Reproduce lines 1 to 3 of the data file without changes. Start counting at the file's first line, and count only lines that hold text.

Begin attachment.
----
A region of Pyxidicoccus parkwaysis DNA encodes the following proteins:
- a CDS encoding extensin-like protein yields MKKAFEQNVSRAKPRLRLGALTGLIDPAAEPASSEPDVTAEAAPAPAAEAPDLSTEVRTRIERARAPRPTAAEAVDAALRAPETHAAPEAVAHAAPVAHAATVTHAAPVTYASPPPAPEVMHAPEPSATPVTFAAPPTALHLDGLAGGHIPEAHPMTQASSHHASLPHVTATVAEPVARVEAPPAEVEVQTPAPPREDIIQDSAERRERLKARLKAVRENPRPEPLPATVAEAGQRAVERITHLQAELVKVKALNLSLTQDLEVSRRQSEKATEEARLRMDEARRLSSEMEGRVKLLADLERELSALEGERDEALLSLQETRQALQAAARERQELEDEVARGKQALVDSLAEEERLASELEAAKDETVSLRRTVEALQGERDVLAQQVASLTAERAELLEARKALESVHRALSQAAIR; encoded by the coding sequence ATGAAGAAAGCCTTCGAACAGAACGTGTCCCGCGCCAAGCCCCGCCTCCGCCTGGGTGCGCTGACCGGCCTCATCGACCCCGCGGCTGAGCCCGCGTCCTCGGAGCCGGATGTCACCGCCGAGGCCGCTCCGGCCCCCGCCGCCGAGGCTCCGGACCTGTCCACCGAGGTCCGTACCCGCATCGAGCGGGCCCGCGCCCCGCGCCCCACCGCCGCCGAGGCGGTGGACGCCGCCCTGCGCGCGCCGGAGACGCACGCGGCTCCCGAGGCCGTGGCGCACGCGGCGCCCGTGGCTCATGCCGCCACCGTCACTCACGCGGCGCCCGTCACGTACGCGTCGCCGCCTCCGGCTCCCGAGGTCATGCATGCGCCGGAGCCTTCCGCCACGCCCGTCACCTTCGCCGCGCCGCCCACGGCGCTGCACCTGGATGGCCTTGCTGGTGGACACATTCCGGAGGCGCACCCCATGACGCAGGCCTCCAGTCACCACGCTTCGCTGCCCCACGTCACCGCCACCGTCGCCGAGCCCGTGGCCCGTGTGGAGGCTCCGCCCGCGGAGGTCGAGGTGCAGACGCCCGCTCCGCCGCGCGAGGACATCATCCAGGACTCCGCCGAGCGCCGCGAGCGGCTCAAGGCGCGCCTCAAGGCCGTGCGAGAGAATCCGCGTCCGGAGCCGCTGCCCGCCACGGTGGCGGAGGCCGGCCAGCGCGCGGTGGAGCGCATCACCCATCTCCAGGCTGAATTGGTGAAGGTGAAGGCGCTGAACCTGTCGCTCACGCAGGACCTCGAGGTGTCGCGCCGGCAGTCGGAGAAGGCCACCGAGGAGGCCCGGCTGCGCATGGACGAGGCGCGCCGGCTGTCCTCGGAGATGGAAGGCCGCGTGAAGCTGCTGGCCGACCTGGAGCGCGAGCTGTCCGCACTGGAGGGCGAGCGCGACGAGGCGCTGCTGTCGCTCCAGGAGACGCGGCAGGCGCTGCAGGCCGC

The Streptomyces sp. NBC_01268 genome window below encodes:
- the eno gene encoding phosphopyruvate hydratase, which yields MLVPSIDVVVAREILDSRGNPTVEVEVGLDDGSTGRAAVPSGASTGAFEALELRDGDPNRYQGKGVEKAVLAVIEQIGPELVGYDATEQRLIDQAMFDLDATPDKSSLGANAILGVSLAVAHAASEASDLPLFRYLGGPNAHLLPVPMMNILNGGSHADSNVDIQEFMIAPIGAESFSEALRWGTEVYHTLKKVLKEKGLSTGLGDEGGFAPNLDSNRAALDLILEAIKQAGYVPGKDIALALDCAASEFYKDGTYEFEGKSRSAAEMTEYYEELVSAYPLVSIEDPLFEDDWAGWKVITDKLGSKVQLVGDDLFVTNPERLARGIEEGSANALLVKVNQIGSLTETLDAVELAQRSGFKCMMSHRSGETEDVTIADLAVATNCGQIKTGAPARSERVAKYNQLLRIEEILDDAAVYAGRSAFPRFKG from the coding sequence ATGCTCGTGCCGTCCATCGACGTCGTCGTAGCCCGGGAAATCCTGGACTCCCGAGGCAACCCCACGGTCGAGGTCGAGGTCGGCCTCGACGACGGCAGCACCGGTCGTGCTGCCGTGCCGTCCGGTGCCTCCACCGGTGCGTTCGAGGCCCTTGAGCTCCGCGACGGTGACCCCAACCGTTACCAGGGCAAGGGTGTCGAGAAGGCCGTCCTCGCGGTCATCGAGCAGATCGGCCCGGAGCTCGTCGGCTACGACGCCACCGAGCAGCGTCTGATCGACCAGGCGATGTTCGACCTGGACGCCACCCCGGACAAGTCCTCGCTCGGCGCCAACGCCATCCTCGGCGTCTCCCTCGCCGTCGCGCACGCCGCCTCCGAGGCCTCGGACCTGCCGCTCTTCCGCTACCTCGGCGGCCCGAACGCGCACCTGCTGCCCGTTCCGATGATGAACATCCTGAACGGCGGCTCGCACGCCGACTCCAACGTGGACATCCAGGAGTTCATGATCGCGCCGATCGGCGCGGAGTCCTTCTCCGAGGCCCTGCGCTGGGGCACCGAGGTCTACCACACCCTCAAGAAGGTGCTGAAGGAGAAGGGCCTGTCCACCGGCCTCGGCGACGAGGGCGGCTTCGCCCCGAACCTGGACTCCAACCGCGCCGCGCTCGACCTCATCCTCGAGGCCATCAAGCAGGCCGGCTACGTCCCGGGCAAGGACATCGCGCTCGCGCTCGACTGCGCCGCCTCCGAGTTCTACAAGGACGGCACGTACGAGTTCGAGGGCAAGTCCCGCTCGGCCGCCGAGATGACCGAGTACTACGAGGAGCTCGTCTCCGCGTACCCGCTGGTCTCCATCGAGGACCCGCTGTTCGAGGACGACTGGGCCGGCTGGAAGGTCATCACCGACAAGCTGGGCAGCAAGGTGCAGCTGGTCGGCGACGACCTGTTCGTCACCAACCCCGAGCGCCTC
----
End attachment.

A region of Pyxidicoccus parkwaysis DNA encodes the following proteins:
- a CDS encoding extensin-like protein yields MKKAFEQNVSRAKPRLRLGALTGLIDPAAEPASSEPDVTAEAAPAPAAEAPDLSTEVRTRIERARAPRPTAAEAVDAALRAPETHAAPEAVAHAAPVAHAATVTHAAPVTYASPPPAPEVMHAPEPSATPVTFAAPPTALHLDGLAGGHIPEAHPMTQASSHHASLPHVTATVAEPVARVEAPPAEVEVQTPAPPREDIIQDSAERRERLKARLKAVRENPRPEPLPATVAEAGQRAVERITHLQAELVKVKALNLSLTQDLEVSRRQSEKATEEARLRMDEARRLSSEMEGRVKLLADLERELSALEGERDEALLSLQETRQALQAAARERQELEDEVARGKQALVDSLAEEERLASELEAAKDETVSLRRTVEALQGERDVLAQQVASLTAERAELLEARKALESVHRALSQAAIR; encoded by the coding sequence ATGAAGAAAGCCTTCGAACAGAACGTGTCCCGCGCCAAGCCCCGCCTCCGCCTGGGTGCGCTGACCGGCCTCATCGACCCCGCGGCTGAGCCCGCGTCCTCGGAGCCGGATGTCACCGCCGAGGCCGCTCCGGCCCCCGCCGCCGAGGCTCCGGACCTGTCCACCGAGGTCCGTACCCGCATCGAGCGGGCCCGCGCCCCGCGCCCCACCGCCGCCGAGGCGGTGGACGCCGCCCTGCGCGCGCCGGAGACGCACGCGGCTCCCGAGGCCGTGGCGCACGCGGCGCCCGTGGCTCATGCCGCCACCGTCACTCACGCGGCGCCCGTCACGTACGCGTCGCCGCCTCCGGCTCCCGAGGTCATGCATGCGCCGGAGCCTTCCGCCACGCCCGTCACCTTCGCCGCGCCGCCCACGGCGCTGCACCTGGATGGCCTTGCTGGTGGACACATTCCGGAGGCGCACCCCATGACGCAGGCCTCCAGTCACCACGCTTCGCTGCCCCACGTCACCGCCACCGTCGCCGAGCCCGTGGCCCGTGTGGAGGCTCCGCCCGCGGAGGTCGAGGTGCAGACGCCCGCTCCGCCGCGCGAGGACATCATCCAGGACTCCGCCGAGCGCCGCGAGCGGCTCAAGGCGCGCCTCAAGGCCGTGCGAGAGAATCCGCGTCCGGAGCCGCTGCCCGCCACGGTGGCGGAGGCCGGCCAGCGCGCGGTGGAGCGCATCACCCATCTCCAGGCTGAATTGGTGAAGGTGAAGGCGCTGAACCTGTCGCTCACGCAGGACCTCGAGGTGTCGCGCCGGCAGTCGGAGAAGGCCACCGAGGAGGCCCGGCTGCGCATGGACGAGGCGCGCCGGCTGTCCTCGGAGATGGAAGGCCGCGTGAAGCTGCTGGCCGACCTGGAGCGCGAGCTGTCCGCACTGGAGGGCGAGCGCGACGAGGCGCTGCTGTCGCTCCAGGAGACGCGGCAGGCGCTGCAGGCCGC

The Streptomyces sp. NBC_01268 genome window below encodes: